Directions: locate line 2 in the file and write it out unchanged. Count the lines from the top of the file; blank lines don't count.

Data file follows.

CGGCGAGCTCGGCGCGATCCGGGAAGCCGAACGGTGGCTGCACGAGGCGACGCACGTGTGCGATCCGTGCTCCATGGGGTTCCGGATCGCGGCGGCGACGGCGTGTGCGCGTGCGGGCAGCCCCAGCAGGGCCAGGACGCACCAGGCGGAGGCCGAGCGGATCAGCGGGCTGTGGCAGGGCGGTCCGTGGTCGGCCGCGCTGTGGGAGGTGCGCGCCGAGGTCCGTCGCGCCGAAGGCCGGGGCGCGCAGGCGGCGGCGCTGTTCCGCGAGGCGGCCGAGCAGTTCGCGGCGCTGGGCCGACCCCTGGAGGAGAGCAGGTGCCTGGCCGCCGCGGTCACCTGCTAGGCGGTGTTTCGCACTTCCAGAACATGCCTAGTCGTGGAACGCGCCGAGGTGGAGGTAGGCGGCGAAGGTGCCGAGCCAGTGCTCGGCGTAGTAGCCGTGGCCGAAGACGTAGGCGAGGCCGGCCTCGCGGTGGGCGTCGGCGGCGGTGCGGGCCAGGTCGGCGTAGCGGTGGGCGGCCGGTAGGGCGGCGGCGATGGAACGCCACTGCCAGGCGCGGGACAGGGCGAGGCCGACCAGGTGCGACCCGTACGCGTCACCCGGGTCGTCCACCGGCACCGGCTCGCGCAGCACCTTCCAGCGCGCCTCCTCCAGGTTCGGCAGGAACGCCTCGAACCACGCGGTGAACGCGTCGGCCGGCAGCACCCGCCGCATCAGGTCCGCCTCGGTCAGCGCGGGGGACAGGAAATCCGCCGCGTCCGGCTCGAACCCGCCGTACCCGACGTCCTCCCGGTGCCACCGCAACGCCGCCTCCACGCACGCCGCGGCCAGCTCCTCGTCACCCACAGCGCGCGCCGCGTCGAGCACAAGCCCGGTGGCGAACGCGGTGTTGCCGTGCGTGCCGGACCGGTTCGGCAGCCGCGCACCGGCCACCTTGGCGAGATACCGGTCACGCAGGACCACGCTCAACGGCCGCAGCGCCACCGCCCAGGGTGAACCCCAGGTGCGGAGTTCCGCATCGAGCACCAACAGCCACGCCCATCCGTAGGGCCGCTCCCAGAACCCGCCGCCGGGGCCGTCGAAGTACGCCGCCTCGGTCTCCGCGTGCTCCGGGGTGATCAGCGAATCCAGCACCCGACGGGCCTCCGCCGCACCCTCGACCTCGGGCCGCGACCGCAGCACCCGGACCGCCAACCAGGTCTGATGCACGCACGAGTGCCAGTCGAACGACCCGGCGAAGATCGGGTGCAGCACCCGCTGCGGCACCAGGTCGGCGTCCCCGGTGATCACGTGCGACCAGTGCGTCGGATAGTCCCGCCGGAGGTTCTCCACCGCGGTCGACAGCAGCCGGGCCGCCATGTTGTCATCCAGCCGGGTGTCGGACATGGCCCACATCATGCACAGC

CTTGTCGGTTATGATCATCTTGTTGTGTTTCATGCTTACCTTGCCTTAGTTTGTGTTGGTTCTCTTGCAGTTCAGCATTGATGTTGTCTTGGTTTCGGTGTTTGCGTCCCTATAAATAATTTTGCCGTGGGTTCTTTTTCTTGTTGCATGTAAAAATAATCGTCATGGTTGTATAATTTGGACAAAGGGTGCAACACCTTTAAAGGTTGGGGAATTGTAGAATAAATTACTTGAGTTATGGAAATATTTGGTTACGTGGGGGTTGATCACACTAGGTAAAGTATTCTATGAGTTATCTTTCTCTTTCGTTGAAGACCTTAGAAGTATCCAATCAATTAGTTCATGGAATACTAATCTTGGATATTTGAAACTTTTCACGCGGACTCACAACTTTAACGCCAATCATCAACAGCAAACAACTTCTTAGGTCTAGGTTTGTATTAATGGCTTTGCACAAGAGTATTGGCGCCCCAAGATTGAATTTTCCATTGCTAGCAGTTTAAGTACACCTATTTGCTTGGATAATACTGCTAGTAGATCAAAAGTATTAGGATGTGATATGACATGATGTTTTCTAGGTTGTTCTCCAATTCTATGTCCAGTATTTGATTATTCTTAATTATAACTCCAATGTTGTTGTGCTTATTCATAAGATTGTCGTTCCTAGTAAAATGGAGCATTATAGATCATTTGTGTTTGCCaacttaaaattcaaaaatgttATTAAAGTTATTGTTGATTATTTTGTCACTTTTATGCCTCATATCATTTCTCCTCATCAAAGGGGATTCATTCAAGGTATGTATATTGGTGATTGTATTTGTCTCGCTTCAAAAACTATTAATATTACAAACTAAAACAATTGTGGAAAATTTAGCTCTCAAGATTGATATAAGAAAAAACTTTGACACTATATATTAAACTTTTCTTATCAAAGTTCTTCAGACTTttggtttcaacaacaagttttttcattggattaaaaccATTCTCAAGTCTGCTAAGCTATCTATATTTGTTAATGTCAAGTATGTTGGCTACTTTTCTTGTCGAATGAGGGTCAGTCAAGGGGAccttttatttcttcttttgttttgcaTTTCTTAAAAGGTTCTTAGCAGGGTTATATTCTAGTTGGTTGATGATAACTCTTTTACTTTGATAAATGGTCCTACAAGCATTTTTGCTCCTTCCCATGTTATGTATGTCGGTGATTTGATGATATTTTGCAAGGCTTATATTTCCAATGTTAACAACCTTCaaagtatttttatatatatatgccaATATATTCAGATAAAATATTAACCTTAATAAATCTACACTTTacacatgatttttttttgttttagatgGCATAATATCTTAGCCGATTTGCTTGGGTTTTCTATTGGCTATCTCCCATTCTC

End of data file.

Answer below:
CTTGTCGGTTATGATCATCTTGTTGTGTTTCATGCTTACCTTGCCTTAGTTTGTGTTGGTTCTCTTGCAGTTCAGCATTGATGTTGTCTTGGTTTCGGTGTTTGCGTCCCTATAAATAATTTTGCCGTGGGTTCTTTTTCTTGTTGCATGTAAAAATAATCGTCATGGTTGTATAATTTGGACAAAGGGTGCAACACCTTTAAAGGTTGGGGAATTGTAGAATAAATTACTTGAGTTATGGAAATATTTGGTTACGTGGGGGTTGATCACACTAGGTAAAGTATTCTATGAGTTATCTTTCTCTTTCGTTGAAGACCTTAGAAGTATCCAATCAATTAGTTCATGGAATACTAATCTTGGATATTTGAAACTTTTCACGCGGACTCACAACTTTAACGCCAATCATCAACAGCAAACAACTTCTTAGGTCTAGGTTTGTATTAATGGCTTTGCACAAGAGTATTGGCGCCCCAAGATTGAATTTTCCATTGCTAGCAGTTTAAGTACACCTATTTGCTTGGATAATACTGCTAGTAGATCAAAAGTATTAGGATGTGATATGACATGATGTTTTCTAGGTTGTTCTCCAATTCTATGTCCAGTATTTGATTATTCTTAATTATAACTCCAATGTTGTTGTGCTTATTCATAAGATTGTCGTTCCTAGTAAAATGGAGCATTATAGATCATTTGTGTTTGCCaacttaaaattcaaaaatgttATTAAAGTTATTGTTGATTATTTTGTCACTTTTATGCCTCATATCATTTCTCCTCATCAAAGGGGATTCATTCAAGGTATGTATATTGGTGATTGTATTTGTCTCGCTTCAAAAACTATTAATATTACAAACTAAAACAATTGTGGAAAATTTAGCTCTCAAGATTGATATAAGAAAAAACTTTGACACTATATATTAAACTTTTCTTATCAAAGTTCTTCAGACTTttggtttcaacaacaagttttttcattggattaaaaccATTCTCAAGTCTGCTAAGCTATCTATATTTGTTAATGTCAAGTATGTTGGCTACTTTTCTTGTCGAATGAGGGTCAGTCAAGGGGAccttttatttcttcttttgttttgcaTTTCTTAAAAGGTTCTTAGCAGGGTTATATTCTAGTTGGTTGATGATAACTCTTTTACTTTGATAAATGGTCCTACAAGCATTTTTGCTCCTTCCCATGTTATGTATGTCGGTGATTTGATGATATTTTGCAAGGCTTATATTTCCAATGTTAACAACCTTCaaagtatttttatatatatatgccaATATATTCAGATAAAATATTAACCTTAATAAATCTACACTTTacacatgatttttttttgttttagatgGCATAATATCTTAGCCGATTTGCTTGGGTTTTCTATTGGCTATCTCCCATTCTC